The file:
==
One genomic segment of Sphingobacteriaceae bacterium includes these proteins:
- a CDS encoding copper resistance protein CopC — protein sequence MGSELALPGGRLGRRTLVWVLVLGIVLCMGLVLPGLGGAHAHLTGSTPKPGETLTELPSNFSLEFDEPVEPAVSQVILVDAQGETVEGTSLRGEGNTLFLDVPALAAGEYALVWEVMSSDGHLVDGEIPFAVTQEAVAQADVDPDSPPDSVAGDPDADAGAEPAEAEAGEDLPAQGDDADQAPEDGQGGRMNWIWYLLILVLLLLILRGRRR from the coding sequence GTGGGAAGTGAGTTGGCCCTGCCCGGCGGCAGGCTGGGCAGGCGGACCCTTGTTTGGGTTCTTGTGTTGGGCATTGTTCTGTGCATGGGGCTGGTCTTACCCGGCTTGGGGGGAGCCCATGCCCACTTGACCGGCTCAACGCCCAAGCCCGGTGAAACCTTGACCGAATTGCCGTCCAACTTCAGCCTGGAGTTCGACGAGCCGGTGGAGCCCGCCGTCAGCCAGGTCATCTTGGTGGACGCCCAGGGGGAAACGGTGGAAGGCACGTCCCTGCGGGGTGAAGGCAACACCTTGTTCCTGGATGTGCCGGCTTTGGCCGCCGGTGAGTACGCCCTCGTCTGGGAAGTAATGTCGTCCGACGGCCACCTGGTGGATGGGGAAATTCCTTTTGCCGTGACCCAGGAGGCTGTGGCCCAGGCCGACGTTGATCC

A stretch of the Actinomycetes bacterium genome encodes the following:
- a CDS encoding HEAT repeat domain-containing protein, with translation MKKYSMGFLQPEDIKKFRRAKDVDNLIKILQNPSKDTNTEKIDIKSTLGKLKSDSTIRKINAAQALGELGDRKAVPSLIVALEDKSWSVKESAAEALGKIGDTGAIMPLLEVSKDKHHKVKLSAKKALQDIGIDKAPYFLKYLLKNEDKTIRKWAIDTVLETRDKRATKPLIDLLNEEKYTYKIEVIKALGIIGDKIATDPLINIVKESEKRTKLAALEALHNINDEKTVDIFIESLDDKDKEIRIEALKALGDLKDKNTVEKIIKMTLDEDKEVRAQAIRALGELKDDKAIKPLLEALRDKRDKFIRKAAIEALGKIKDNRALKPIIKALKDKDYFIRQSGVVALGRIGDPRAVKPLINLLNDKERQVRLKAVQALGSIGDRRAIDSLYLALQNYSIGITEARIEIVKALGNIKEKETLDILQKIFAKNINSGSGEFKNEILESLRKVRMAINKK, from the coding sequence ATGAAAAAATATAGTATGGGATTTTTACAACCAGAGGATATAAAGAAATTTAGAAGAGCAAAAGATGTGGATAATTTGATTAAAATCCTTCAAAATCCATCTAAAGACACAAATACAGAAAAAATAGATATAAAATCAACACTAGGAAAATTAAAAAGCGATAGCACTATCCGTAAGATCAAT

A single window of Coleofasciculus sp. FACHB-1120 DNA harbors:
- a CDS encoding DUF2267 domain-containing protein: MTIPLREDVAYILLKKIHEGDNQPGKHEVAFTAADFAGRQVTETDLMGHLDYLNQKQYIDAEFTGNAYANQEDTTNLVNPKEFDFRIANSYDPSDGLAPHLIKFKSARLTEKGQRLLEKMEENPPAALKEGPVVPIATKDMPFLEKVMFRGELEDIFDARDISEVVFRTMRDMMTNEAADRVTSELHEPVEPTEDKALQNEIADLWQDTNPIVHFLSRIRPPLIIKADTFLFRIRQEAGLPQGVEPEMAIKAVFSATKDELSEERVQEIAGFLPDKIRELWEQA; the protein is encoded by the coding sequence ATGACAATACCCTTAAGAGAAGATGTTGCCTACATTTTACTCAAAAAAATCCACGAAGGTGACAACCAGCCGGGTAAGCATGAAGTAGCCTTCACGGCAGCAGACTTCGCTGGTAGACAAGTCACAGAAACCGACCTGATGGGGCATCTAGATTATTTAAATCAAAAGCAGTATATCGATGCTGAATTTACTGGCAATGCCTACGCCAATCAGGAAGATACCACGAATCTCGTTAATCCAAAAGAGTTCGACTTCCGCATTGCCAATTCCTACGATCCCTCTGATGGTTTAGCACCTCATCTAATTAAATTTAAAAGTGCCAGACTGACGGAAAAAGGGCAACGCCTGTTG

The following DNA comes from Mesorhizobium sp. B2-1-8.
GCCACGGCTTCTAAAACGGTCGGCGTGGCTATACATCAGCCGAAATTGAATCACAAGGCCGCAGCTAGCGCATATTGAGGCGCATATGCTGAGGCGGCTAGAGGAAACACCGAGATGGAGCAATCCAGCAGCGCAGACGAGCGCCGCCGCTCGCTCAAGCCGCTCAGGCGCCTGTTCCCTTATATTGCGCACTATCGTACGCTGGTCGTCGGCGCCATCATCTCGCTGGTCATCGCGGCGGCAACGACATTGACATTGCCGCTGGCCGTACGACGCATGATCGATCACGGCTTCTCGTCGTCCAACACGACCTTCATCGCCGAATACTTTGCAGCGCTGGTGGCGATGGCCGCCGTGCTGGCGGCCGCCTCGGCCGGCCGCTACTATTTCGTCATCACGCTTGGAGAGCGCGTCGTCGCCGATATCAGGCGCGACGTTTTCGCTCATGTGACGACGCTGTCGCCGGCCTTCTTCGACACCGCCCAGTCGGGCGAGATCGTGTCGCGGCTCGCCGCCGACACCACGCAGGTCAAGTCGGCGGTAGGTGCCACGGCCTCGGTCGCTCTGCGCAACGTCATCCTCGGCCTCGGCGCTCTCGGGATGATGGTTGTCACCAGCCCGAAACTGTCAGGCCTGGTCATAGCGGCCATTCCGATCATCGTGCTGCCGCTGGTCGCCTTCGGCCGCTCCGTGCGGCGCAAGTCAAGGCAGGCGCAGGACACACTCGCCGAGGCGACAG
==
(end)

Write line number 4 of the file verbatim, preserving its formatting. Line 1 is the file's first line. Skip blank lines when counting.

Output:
- a CDS encoding HEAT repeat domain-containing protein, with translation MKKYSMGFLQPEDIKKFRRAKDVDNLIKILQNPSKDTNTEKIDIKSTLGKLKSDSTIRKINAAQALGELGDRKAVPSLIVALEDKSWSVKESAAEALGKIGDTGAIMPLLEVSKDKHHKVKLSAKKALQDIGIDKAPYFLKYLLKNEDKTIRKWAIDTVLETRDKRATKPLIDLLNEEKYTYKIEVIKALGIIGDKIATDPLINIVKESEKRTKLAALEALHNINDEKTVDIFIESLDDKDKEIRIEALKALGDLKDKNTVEKIIKMTLDEDKEVRAQAIRALGELKDDKAIKPLLEALRDKRDKFIRKAAIEALGKIKDNRALKPIIKALKDKDYFIRQSGVVALGRIGDPRAVKPLINLLNDKERQVRLKAVQALGSIGDRRAIDSLYLALQNYSIGITEARIEIVKALGNIKEKETLDILQKIFAKNINSGSGEFKNEILESLRKVRMAINKK, from the coding sequence ATGAAAAAATATAGTATGGGATTTTTACAACCAGAGGATATAAAGAAATTTAGAAGAGCAAAAGATGTGGATAATTTGATTAAAATCCTTCAAAATCCATCTAAAGACACAAATACAGAAAAAATAGATATAAAATCAACACTAGGAAAATTAAAAAGCGATAGCACTATCCGTAAGATCAAT